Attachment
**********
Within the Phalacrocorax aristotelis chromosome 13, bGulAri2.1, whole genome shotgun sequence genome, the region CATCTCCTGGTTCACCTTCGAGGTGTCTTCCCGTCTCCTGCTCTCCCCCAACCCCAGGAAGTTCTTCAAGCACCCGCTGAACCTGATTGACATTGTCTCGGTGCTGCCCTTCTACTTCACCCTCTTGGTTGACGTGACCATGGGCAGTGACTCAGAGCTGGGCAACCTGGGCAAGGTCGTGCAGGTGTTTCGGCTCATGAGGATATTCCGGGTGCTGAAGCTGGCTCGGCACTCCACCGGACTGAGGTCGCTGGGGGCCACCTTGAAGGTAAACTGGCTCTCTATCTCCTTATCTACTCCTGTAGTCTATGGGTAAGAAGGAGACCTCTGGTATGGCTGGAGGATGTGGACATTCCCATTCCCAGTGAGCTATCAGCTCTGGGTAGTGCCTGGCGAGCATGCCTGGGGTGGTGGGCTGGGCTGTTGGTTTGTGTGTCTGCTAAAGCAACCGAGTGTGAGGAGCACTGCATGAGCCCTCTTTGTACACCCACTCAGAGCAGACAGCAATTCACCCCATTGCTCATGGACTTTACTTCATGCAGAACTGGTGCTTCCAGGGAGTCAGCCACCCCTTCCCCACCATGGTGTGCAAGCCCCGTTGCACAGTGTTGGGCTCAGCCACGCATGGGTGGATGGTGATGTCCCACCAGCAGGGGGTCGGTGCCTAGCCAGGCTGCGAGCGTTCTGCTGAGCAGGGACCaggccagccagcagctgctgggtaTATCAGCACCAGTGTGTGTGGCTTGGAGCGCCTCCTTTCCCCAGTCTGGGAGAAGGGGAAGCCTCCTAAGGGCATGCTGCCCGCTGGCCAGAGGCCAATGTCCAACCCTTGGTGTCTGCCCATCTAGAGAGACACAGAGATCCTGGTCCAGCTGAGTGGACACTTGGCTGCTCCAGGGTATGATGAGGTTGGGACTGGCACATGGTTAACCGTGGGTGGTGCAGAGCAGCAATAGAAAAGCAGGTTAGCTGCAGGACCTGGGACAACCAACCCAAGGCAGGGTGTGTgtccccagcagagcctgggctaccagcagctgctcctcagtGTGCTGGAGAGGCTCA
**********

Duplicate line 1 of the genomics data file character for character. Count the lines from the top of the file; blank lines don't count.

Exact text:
Within the Phalacrocorax aristotelis chromosome 13, bGulAri2.1, whole genome shotgun sequence genome, the region CATCTCCTGGTTCACCTTCGAGGTGTCTTCCCGTCTCCTGCTCTCCCCCAACCCCAGGAAGTTCTTCAAGCACCCGCTGAACCTGATTGACATTGTCTCGGTGCTGCCCTTCTACTTCACCCTCTTGGTTGACGTGACCATGGGCAGTGACTCAGAGCTGGGCAACCTGGGCAAGGTCGTGCAGGTGTTTCGGCTCATGAGGATATTCCGGGTGCTGAAGCTGGCTCGGCACTCCACCGGACTGAGGTCGCTGGGGGCCACCTTGAAGGTAAACTGGCTCTCTATCTCCTTATCTACTCCTGTAGTCTATGGGTAAGAAGGAGACCTCTGGTATGGCTGGAGGATGTGGACATTCCCATTCCCAGTGAGCTATCAGCTCTGGGTAGTGCCTGGCGAGCATGCCTGGGGTGGTGGGCTGGGCTGTTGGTTTGTGTGTCTGCTAAAGCAACCGAGTGTGAGGAGCACTGCATGAGCCCTCTTTGTACACCCACTCAGAGCAGACAGCAATTCACCCCATTGCTCATGGACTTTACTTCATGCAGAACTGGTGCTTCCAGGGAGTCAGCCACCCCTTCCCCACCATGGTGTGCAAGCCCCGTTGCACAGTGTTGGGCTCAGCCACGCATGGGTGGATGGTGATGTCCCACCAGCAGGGGGTCGGTGCCTAGCCAGGCTGCGAGCGTTCTGCTGAGCAGGGACCaggccagccagcagctgctgggtaTATCAGCACCAGTGTGTGTGGCTTGGAGCGCCTCCTTTCCCCAGTCTGGGAGAAGGGGAAGCCTCCTAAGGGCATGCTGCCCGCTGGCCAGAGGCCAATGTCCAACCCTTGGTGTCTGCCCATCTAGAGAGACACAGAGATCCTGGTCCAGCTGAGTGGACACTTGGCTGCTCCAGGGTATGATGAGGTTGGGACTGGCACATGGTTAACCGTGGGTGGTGCAGAGCAGCAATAGAAAAGCAGGTTAGCTGCAGGACCTGGGACAACCAACCCAAGGCAGGGTGTGTgtccccagcagagcctgggctaccagcagctgctcctcagtGTGCTGGAGAGGCTCA